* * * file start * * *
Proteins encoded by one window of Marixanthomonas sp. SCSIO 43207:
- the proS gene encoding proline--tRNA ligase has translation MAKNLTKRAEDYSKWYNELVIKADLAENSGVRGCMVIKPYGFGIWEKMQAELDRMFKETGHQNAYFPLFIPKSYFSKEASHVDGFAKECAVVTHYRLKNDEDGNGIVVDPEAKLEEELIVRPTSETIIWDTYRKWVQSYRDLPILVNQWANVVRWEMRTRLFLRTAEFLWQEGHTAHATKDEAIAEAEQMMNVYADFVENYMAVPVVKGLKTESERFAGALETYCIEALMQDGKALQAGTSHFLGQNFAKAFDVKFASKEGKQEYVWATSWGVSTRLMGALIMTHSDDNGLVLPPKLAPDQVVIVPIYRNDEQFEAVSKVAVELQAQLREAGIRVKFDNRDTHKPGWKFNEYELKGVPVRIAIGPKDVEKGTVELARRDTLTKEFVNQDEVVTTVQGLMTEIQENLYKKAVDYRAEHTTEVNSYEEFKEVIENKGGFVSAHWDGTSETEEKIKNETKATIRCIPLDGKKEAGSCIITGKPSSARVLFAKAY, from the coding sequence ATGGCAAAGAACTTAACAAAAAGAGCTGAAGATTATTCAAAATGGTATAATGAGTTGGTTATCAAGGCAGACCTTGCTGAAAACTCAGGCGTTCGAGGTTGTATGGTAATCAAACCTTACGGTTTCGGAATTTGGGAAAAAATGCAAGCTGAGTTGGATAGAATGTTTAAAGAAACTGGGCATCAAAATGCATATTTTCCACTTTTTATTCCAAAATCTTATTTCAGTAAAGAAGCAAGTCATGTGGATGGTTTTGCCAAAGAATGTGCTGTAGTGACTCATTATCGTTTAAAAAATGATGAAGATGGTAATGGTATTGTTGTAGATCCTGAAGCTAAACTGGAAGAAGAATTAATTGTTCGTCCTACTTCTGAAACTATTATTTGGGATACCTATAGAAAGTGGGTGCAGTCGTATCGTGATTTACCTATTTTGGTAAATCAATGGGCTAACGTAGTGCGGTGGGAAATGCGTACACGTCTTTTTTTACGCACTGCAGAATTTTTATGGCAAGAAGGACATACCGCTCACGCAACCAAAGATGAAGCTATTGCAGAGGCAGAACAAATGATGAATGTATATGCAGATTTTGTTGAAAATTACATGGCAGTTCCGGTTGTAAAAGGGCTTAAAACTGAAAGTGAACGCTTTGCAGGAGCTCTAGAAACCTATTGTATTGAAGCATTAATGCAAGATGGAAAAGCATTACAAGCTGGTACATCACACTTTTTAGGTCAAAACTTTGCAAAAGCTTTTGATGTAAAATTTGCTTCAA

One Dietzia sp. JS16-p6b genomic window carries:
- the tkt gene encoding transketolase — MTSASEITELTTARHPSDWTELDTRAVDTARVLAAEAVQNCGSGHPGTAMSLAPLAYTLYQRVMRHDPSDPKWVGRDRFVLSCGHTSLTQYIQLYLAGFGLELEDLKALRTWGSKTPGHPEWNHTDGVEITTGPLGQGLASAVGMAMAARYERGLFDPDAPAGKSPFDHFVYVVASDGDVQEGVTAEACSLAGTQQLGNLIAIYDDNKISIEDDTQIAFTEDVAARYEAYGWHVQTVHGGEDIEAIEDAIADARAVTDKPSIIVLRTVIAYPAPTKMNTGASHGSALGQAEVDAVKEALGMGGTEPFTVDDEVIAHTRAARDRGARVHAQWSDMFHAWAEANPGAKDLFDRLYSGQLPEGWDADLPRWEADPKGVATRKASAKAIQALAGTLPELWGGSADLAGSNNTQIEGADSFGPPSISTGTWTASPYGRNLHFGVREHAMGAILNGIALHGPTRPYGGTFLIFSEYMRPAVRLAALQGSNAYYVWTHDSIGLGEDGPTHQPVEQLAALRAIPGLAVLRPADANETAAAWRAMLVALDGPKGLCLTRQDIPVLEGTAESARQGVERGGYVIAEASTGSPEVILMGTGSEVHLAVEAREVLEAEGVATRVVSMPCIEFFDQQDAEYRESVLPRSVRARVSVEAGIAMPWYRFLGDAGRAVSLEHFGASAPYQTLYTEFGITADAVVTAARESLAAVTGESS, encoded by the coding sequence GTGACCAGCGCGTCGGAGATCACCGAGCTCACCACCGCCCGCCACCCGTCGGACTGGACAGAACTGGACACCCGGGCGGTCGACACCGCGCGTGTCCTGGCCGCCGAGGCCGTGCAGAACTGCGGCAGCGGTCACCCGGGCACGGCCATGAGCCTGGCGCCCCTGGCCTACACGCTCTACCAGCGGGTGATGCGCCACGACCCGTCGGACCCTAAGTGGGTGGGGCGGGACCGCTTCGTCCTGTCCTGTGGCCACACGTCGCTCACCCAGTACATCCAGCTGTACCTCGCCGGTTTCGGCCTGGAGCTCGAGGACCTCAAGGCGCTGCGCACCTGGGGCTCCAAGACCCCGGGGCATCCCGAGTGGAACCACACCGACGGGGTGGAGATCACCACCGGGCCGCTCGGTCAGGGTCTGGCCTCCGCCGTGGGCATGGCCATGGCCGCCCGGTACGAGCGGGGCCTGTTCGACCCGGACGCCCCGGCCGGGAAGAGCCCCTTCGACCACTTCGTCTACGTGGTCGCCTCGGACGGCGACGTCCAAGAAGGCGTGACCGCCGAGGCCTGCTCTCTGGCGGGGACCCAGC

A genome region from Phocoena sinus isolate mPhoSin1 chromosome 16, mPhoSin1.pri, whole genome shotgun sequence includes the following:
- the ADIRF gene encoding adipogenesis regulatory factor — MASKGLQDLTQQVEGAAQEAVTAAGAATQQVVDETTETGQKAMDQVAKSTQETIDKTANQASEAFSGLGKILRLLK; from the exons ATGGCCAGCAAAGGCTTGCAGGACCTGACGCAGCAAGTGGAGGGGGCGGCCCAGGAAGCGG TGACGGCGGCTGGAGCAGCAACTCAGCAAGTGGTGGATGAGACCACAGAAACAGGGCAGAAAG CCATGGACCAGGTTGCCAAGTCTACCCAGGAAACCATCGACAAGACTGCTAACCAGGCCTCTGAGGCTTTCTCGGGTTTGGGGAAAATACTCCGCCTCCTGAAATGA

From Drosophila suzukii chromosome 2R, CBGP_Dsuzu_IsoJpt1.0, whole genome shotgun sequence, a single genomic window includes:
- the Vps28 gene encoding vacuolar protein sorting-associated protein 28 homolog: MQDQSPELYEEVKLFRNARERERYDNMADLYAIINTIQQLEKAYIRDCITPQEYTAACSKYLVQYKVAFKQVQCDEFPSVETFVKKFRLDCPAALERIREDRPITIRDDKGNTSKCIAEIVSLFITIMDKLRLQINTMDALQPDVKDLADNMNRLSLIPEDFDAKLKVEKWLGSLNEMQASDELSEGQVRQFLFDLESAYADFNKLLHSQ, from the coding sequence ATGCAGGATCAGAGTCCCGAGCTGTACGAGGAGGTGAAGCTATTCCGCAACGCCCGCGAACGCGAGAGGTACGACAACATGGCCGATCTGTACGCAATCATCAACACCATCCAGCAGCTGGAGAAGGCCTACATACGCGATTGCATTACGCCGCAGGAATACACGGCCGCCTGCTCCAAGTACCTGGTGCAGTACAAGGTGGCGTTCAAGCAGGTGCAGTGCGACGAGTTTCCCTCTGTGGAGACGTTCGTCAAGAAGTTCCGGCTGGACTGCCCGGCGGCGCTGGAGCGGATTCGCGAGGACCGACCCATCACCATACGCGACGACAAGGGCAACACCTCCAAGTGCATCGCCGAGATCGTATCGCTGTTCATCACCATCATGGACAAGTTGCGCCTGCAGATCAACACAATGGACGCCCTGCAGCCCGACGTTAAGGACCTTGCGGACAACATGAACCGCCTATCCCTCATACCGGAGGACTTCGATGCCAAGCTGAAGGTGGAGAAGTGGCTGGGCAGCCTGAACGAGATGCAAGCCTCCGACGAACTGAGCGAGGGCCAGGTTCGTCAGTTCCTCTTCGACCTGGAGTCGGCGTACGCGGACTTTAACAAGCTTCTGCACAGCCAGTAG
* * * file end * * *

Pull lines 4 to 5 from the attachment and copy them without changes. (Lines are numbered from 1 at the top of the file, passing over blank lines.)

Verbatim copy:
- the tkt gene encoding transketolase — MTSASEITELTTARHPSDWTELDTRAVDTARVLAAEAVQNCGSGHPGTAMSLAPLAYTLYQRVMRHDPSDPKWVGRDRFVLSCGHTSLTQYIQLYLAGFGLELEDLKALRTWGSKTPGHPEWNHTDGVEITTGPLGQGLASAVGMAMAARYERGLFDPDAPAGKSPFDHFVYVVASDGDVQEGVTAEACSLAGTQQLGNLIAIYDDNKISIEDDTQIAFTEDVAARYEAYGWHVQTVHGGEDIEAIEDAIADARAVTDKPSIIVLRTVIAYPAPTKMNTGASHGSALGQAEVDAVKEALGMGGTEPFTVDDEVIAHTRAARDRGARVHAQWSDMFHAWAEANPGAKDLFDRLYSGQLPEGWDADLPRWEADPKGVATRKASAKAIQALAGTLPELWGGSADLAGSNNTQIEGADSFGPPSISTGTWTASPYGRNLHFGVREHAMGAILNGIALHGPTRPYGGTFLIFSEYMRPAVRLAALQGSNAYYVWTHDSIGLGEDGPTHQPVEQLAALRAIPGLAVLRPADANETAAAWRAMLVALDGPKGLCLTRQDIPVLEGTAESARQGVERGGYVIAEASTGSPEVILMGTGSEVHLAVEAREVLEAEGVATRVVSMPCIEFFDQQDAEYRESVLPRSVRARVSVEAGIAMPWYRFLGDAGRAVSLEHFGASAPYQTLYTEFGITADAVVTAARESLAAVTGESS, encoded by the coding sequence GTGACCAGCGCGTCGGAGATCACCGAGCTCACCACCGCCCGCCACCCGTCGGACTGGACAGAACTGGACACCCGGGCGGTCGACACCGCGCGTGTCCTGGCCGCCGAGGCCGTGCAGAACTGCGGCAGCGGTCACCCGGGCACGGCCATGAGCCTGGCGCCCCTGGCCTACACGCTCTACCAGCGGGTGATGCGCCACGACCCGTCGGACCCTAAGTGGGTGGGGCGGGACCGCTTCGTCCTGTCCTGTGGCCACACGTCGCTCACCCAGTACATCCAGCTGTACCTCGCCGGTTTCGGCCTGGAGCTCGAGGACCTCAAGGCGCTGCGCACCTGGGGCTCCAAGACCCCGGGGCATCCCGAGTGGAACCACACCGACGGGGTGGAGATCACCACCGGGCCGCTCGGTCAGGGTCTGGCCTCCGCCGTGGGCATGGCCATGGCCGCCCGGTACGAGCGGGGCCTGTTCGACCCGGACGCCCCGGCCGGGAAGAGCCCCTTCGACCACTTCGTCTACGTGGTCGCCTCGGACGGCGACGTCCAAGAAGGCGTGACCGCCGAGGCCTGCTCTCTGGCGGGGACCCAGC

A genome region from Phocoena sinus isolate mPhoSin1 chromosome 16, mPhoSin1.pri, whole genome shotgun sequence includes the following: